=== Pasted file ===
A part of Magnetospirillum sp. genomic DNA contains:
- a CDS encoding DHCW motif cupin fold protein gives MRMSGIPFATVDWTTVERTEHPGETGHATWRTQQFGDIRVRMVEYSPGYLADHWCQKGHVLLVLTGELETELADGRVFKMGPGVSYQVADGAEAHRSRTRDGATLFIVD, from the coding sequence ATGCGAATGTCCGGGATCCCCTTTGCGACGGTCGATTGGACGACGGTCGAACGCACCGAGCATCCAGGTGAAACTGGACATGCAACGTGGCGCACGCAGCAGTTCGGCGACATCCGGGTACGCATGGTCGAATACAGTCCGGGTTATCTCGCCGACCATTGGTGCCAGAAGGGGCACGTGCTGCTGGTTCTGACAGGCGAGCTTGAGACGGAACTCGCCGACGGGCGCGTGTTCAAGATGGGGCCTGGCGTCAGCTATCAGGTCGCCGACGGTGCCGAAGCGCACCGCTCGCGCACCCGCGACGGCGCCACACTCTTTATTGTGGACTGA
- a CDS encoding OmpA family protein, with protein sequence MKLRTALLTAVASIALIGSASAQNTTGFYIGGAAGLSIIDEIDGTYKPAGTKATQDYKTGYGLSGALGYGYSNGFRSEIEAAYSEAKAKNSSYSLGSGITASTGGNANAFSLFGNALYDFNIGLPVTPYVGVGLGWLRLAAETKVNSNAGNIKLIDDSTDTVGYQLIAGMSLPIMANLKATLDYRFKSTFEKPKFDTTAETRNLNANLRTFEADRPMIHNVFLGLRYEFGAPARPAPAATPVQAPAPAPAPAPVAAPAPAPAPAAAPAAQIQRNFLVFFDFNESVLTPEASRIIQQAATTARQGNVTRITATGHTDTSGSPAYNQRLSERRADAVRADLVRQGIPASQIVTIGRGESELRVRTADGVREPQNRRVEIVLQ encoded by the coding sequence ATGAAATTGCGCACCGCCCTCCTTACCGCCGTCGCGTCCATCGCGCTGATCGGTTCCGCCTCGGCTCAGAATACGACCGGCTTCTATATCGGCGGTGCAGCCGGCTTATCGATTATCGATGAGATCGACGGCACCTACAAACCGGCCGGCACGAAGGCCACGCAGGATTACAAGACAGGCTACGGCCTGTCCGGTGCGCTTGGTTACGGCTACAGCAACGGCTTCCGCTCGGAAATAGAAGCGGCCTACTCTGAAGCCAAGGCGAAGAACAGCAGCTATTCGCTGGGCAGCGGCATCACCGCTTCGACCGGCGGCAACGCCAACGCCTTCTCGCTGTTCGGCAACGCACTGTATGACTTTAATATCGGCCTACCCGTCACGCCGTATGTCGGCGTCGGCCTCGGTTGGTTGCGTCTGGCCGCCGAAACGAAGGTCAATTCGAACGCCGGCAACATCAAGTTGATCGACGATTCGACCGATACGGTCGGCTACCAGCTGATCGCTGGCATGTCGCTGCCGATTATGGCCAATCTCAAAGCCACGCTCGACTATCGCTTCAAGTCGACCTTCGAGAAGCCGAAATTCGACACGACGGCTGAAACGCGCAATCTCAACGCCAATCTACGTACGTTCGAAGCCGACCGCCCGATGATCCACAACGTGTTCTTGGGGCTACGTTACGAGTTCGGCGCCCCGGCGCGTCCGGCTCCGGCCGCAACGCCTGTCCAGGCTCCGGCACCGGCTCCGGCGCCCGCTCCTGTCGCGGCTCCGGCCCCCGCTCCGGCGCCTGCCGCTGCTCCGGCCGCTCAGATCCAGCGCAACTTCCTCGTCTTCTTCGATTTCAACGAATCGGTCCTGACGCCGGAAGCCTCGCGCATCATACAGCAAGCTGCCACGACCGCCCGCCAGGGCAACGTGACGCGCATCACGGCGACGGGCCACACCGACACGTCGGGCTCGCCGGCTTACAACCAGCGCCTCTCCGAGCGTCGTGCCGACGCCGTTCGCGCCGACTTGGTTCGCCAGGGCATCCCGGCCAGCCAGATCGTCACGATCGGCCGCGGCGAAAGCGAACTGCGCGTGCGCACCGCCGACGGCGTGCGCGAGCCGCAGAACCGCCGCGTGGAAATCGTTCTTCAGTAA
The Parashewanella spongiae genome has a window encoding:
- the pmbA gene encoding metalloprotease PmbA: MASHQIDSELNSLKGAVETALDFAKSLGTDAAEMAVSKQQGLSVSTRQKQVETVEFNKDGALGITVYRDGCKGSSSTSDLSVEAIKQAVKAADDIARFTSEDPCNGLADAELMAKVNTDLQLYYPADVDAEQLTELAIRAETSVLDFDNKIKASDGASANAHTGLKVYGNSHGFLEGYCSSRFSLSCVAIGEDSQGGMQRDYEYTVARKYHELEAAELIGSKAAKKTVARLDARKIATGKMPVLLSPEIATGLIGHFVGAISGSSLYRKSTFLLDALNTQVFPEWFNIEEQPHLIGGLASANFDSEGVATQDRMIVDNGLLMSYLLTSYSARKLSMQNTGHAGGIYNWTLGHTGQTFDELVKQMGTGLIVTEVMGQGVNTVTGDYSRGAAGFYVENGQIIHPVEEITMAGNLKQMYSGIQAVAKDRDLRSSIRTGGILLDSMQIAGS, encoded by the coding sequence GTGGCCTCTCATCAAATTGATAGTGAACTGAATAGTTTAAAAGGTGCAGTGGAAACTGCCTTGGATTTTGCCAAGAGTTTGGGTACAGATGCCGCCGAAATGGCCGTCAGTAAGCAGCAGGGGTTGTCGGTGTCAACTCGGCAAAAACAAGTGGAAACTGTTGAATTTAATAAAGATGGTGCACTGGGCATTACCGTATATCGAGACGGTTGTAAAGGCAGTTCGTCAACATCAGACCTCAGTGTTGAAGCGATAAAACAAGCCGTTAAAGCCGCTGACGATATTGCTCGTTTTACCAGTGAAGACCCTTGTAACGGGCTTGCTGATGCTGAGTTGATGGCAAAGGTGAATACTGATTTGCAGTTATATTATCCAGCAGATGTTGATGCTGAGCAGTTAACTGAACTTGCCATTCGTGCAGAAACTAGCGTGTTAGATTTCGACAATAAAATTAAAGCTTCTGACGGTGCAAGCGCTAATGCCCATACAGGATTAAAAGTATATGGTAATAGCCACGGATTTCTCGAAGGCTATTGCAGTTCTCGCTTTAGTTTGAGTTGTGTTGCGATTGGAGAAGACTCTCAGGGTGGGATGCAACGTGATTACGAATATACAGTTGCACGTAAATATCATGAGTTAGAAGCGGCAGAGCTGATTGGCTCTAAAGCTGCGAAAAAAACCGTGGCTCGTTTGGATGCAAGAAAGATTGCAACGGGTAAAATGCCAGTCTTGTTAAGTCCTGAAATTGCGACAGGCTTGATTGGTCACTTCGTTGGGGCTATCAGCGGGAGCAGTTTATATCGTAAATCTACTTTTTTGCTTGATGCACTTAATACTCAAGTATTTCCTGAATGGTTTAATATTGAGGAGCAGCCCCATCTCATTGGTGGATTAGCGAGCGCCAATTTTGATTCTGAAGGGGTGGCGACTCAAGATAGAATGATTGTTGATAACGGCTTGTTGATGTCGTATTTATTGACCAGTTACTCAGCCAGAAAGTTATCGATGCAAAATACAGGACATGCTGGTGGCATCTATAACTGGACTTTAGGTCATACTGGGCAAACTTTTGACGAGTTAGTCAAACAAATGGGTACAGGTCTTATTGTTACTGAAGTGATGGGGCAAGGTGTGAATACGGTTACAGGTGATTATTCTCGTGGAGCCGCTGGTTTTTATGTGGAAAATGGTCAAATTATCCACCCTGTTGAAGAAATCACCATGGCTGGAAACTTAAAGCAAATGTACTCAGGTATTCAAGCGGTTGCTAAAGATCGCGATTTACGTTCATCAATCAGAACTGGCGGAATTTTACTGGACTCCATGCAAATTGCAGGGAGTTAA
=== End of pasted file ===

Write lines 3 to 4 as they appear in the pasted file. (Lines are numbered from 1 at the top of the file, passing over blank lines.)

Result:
- a CDS encoding OmpA family protein, with protein sequence MKLRTALLTAVASIALIGSASAQNTTGFYIGGAAGLSIIDEIDGTYKPAGTKATQDYKTGYGLSGALGYGYSNGFRSEIEAAYSEAKAKNSSYSLGSGITASTGGNANAFSLFGNALYDFNIGLPVTPYVGVGLGWLRLAAETKVNSNAGNIKLIDDSTDTVGYQLIAGMSLPIMANLKATLDYRFKSTFEKPKFDTTAETRNLNANLRTFEADRPMIHNVFLGLRYEFGAPARPAPAATPVQAPAPAPAPAPVAAPAPAPAPAAAPAAQIQRNFLVFFDFNESVLTPEASRIIQQAATTARQGNVTRITATGHTDTSGSPAYNQRLSERRADAVRADLVRQGIPASQIVTIGRGESELRVRTADGVREPQNRRVEIVLQ encoded by the coding sequence ATGAAATTGCGCACCGCCCTCCTTACCGCCGTCGCGTCCATCGCGCTGATCGGTTCCGCCTCGGCTCAGAATACGACCGGCTTCTATATCGGCGGTGCAGCCGGCTTATCGATTATCGATGAGATCGACGGCACCTACAAACCGGCCGGCACGAAGGCCACGCAGGATTACAAGACAGGCTACGGCCTGTCCGGTGCGCTTGGTTACGGCTACAGCAACGGCTTCCGCTCGGAAATAGAAGCGGCCTACTCTGAAGCCAAGGCGAAGAACAGCAGCTATTCGCTGGGCAGCGGCATCACCGCTTCGACCGGCGGCAACGCCAACGCCTTCTCGCTGTTCGGCAACGCACTGTATGACTTTAATATCGGCCTACCCGTCACGCCGTATGTCGGCGTCGGCCTCGGTTGGTTGCGTCTGGCCGCCGAAACGAAGGTCAATTCGAACGCCGGCAACATCAAGTTGATCGACGATTCGACCGATACGGTCGGCTACCAGCTGATCGCTGGCATGTCGCTGCCGATTATGGCCAATCTCAAAGCCACGCTCGACTATCGCTTCAAGTCGACCTTCGAGAAGCCGAAATTCGACACGACGGCTGAAACGCGCAATCTCAACGCCAATCTACGTACGTTCGAAGCCGACCGCCCGATGATCCACAACGTGTTCTTGGGGCTACGTTACGAGTTCGGCGCCCCGGCGCGTCCGGCTCCGGCCGCAACGCCTGTCCAGGCTCCGGCACCGGCTCCGGCGCCCGCTCCTGTCGCGGCTCCGGCCCCCGCTCCGGCGCCTGCCGCTGCTCCGGCCGCTCAGATCCAGCGCAACTTCCTCGTCTTCTTCGATTTCAACGAATCGGTCCTGACGCCGGAAGCCTCGCGCATCATACAGCAAGCTGCCACGACCGCCCGCCAGGGCAACGTGACGCGCATCACGGCGACGGGCCACACCGACACGTCGGGCTCGCCGGCTTACAACCAGCGCCTCTCCGAGCGTCGTGCCGACGCCGTTCGCGCCGACTTGGTTCGCCAGGGCATCCCGGCCAGCCAGATCGTCACGATCGGCCGCGGCGAAAGCGAACTGCGCGTGCGCACCGCCGACGGCGTGCGCGAGCCGCAGAACCGCCGCGTGGAAATCGTTCTTCAGTAA
The Parashewanella spongiae genome has a window encoding: